By JOHN RIZLE l. SALIGUMBA
DAVAO CITY – The Philippine Army is set to arrest 67 more individuals, after the arrest last week of 13 people. A tribal Matigsalug farmer and leader of a local organization in Kitaotao, Bukidnon said he and his wife are among those in the list to be arrested.
“The (Army’s) 8th IB (Infantry Battalion) have a list and my wife and I am included, and also Pastor Claro Gawilan of Namabaw (Nagkahiusang Mag-uuma sa Barangay White Culaman),” said Isidro Indao, 55, the spokesperson of Kahugpungan sa Mag-uuma sa Kitaotao (KMK).
The KMK is a provincial organization of peasants, and Namabaw is one of its chapters.
Indao did not say how he learned of the list but said their village chairman, Felipe Cabugnason, also called on him “to surrender to the fold of the government so we can unite.”
“I escaped and have not slept in our house since August 26,” he said.
Indao said his 12-year old son also left because he said soldiers forced him “to carry around bombs.” His other children, age five and seven, had also left earlier.
On Aug. 27, Indao reported that at least 15 persons, including Namabaw chairperson Ellen Manlimbaas, of Barangay White Culaman were arrested by elements of the Army’s 8th IB.
Indao said the Army arrived in their place on Aug.25, and in the early morning of Aug. 26, they began to round up the farmers whom they branded as leaders and members of the New People’s Army.
Indao, meanwhile, clarified that while he previously quoted a certain Private First Class Nicolas Rivera as saying that there were 13 farmers who were arrested and airlifted to Cagayan de Oro, he said he was informed that the arrested farmers were instead brought to Maramag town, also in Bukidnon.
Indao told Davao Today on Wednesday that their relatives reported to him that the individuals are now in Malaybalay.
Arrested were: Rodolfo Tambog, Terso Manlipay, Jr., Camilo Asunan, Noeh Pillazar, Apolinario Labadan Jr. and his wife Lanie, Noeyda Manlumaray and her 17-year old son (name withheld), Arnel Manlumaray, Gino Manlibaas, Nenita Maasin, Bae Ellen Manlibaas, and Josie Labaninay.
Indao said Labaninay was later released after the Army found out she has a seven-month old baby.
The list included three other persons whom Indao said were still being held by the Army in the area and were forced to cook for the soldiers.
Searching homes at dawn
Liliben Manlumaray, 22, in an interview with Davao Today, said armed men knocked on their doors at 4 a.m. of August 26.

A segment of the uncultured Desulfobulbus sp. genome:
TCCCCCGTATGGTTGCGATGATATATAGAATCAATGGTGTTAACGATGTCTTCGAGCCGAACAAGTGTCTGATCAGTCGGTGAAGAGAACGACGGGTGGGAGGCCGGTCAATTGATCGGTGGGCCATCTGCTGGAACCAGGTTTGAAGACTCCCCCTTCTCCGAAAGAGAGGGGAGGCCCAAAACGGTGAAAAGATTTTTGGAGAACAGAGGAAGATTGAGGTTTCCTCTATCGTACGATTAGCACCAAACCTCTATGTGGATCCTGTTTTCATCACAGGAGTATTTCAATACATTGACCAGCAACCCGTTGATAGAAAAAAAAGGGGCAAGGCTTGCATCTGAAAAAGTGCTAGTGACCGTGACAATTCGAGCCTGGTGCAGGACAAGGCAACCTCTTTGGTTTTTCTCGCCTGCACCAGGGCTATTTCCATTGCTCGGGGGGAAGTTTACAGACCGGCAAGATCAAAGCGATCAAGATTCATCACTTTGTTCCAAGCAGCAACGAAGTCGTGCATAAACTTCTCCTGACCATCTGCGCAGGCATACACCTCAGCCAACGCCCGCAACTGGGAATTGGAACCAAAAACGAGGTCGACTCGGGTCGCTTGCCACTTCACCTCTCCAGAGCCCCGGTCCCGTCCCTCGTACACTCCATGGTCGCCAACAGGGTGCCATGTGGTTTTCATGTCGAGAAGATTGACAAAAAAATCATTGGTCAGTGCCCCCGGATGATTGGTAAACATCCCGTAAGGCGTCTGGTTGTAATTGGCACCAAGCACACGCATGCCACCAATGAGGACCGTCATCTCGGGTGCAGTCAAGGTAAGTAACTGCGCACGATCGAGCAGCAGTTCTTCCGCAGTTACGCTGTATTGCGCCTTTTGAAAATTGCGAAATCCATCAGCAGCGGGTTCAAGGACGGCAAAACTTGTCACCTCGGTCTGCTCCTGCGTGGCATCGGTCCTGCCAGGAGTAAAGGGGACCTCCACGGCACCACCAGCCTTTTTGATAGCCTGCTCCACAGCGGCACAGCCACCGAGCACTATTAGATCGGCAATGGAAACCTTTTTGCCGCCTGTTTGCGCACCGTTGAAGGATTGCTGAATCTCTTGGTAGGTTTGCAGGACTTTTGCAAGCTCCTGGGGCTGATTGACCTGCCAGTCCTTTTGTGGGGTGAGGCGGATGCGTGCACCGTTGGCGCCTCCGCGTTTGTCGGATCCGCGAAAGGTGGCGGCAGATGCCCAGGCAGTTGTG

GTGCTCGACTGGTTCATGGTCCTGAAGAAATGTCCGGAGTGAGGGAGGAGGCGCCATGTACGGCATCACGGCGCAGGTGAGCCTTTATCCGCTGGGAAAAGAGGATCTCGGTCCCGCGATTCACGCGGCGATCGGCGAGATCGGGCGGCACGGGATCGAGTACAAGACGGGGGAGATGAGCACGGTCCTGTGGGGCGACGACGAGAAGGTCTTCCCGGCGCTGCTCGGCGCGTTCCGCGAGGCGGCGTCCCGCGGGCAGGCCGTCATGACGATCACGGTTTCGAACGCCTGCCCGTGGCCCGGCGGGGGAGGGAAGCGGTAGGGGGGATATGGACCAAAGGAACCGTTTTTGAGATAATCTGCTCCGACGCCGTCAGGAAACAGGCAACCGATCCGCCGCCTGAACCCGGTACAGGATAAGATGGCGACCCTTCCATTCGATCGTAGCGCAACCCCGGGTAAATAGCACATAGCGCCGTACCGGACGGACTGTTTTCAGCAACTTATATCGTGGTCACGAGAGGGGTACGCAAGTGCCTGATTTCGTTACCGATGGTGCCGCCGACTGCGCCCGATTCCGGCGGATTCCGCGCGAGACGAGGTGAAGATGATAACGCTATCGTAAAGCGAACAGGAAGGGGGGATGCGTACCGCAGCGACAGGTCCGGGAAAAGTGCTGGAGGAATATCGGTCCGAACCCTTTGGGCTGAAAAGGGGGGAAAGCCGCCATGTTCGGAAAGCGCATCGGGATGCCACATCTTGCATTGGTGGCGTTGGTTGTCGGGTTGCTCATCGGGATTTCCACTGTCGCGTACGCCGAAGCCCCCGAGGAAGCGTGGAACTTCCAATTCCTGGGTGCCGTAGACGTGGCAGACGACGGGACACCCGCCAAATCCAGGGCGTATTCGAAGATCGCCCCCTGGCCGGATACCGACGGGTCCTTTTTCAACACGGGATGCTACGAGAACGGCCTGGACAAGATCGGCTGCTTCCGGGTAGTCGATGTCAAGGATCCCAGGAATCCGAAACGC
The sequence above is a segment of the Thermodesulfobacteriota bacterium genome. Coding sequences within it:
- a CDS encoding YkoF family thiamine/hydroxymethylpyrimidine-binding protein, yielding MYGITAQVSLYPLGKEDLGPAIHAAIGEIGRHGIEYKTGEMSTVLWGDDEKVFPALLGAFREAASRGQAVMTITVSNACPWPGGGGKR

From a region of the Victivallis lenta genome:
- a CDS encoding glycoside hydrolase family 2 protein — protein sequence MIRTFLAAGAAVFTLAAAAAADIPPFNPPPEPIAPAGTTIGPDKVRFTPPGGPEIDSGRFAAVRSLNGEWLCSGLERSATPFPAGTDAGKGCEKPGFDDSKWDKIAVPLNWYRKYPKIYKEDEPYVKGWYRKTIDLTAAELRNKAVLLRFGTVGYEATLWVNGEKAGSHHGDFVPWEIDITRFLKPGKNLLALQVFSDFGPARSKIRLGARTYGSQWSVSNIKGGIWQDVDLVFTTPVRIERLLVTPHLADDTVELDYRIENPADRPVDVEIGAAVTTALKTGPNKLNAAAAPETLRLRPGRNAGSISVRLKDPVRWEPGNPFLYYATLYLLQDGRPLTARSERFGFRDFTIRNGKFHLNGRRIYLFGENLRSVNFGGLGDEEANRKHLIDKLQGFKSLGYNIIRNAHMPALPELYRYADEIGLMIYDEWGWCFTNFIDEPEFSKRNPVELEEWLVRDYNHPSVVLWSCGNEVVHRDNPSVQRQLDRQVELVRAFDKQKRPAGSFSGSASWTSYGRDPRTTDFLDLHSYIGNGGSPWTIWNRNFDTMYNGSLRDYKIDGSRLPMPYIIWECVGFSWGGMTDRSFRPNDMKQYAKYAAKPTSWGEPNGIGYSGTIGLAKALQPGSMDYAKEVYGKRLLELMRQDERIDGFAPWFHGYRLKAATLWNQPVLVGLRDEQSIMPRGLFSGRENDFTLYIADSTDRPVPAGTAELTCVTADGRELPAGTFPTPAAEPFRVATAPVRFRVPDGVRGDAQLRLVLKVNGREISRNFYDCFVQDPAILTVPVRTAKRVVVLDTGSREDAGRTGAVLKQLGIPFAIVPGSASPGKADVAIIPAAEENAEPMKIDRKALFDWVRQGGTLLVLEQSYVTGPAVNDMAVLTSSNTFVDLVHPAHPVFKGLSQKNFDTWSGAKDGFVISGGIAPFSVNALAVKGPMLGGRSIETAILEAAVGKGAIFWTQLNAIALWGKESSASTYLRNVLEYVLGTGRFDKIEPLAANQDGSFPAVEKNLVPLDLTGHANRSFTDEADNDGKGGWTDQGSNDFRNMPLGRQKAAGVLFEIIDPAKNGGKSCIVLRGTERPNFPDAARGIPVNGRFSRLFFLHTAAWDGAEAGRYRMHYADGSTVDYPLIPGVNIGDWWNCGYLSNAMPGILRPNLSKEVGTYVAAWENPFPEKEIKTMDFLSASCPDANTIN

“They woke us up and told us they were police officers and that they have a search warrant. I opened the doors immediately and my husband told them they must not enter our house if they are soldiers,” she said.
But Manlumaray said the armed men in “batik” (fatigue) said they are not soldiers but policemen.
“They did not introduce themselves, they told us to go out. There were eight of us in the house, five minors including my six-year-old child and my husband’s 17-year old sibling,” said Manlumaray, whose husband Arnel was one of those arrested.
Manlumaray said a total of 16 individuals, including three children, who are also siblings of her husband, aged two, five and seven were arrested and boarded in a helicopter.
She said they were able to get the three children on Sunday in the police station of Maramag.
The Army’s Eastern Mindanao Command claimed in a statement that they were recovered “at least one improvised M16 rifle, one M79 grenade launcher, three rifle Grenades, two unexploded improvised explosive device (IEDs), a detonator, blasting caps and assorted ammunition” during the said incident.
The Eastmincom said the operation was made to carry out 57 search warrants by a composite team of the Army’s 8th Infantry Battalion and the police’s Public Safety Company.
The Army said they also recovered three sacks of subversive documents and two sacks of medicines believed to be supplies for the NPAs in Bukidnon.
Gaudencio Indao, 53, Isidro’s brother and the vice-Chairman of their sitio said he was made a “witness” by soldiers during their search of the houses.
“We found no guns during the search inside the houses,” he said.
He said the guns and other explosives were recovered in the grassy portions of the community.
“Some were buried,” he said.
He said the Army’s “labaw” (high-ranking official) “told the people of (sitio) Malinao including me, that we must surrender or they will arrest us and put us all in a helicopter.”
“I was confused what our fault is,” he said.
Gaudencio said he was made to sign a “surrender document.”
“I thought everything will be solved after signing the document, but I was told by an Army officer to write the names of the men in our sitio and organize them and I will be made as chairman of the BDS (Barangay Defense System),” he said adding that he wrote 21 names of residents from their sitio.
Gaudencio said he escaped their community because he does not want to “take up arms and run after NPAs.”
“Naglibog ang akong huna huna. Ang naandan nako guna ra og daro, nganong ipa gunit ko sa armas ug ipagukod ko sa NPA? (I’m confused. I’m only used to carrying bolo and plow, why will I be asked to carry arms and run after NPAs?),” he said.
Isidro and Gaudencio, who left their barangay On Aug. 31, are now in Davao City to hold public protests on the incident.
Gaudencio said he was told by an Army officer to close down all schools of Tikulpa (Timamanon-Kulamanon Lumadnong Panaghiusa), an organization of farmers which Fr. Fausto Tentorio help build.
Tentorio is an Italian missionary killed allegedly because he is vocal in the entry of mining and plantation interest in North Cotabato and Bukidnon.
Gaudencio said the Army officer told him that the three schools of Tikulpa should be closed “or else they will burn it.”
“I’m afraid to go back home because they will make me hold a gun as the BDS chair. My wife and my children don’t even know I am here,” he said. (With reports from Zea Io Ming C. Capistrano/davaotoday.com) Reposted by )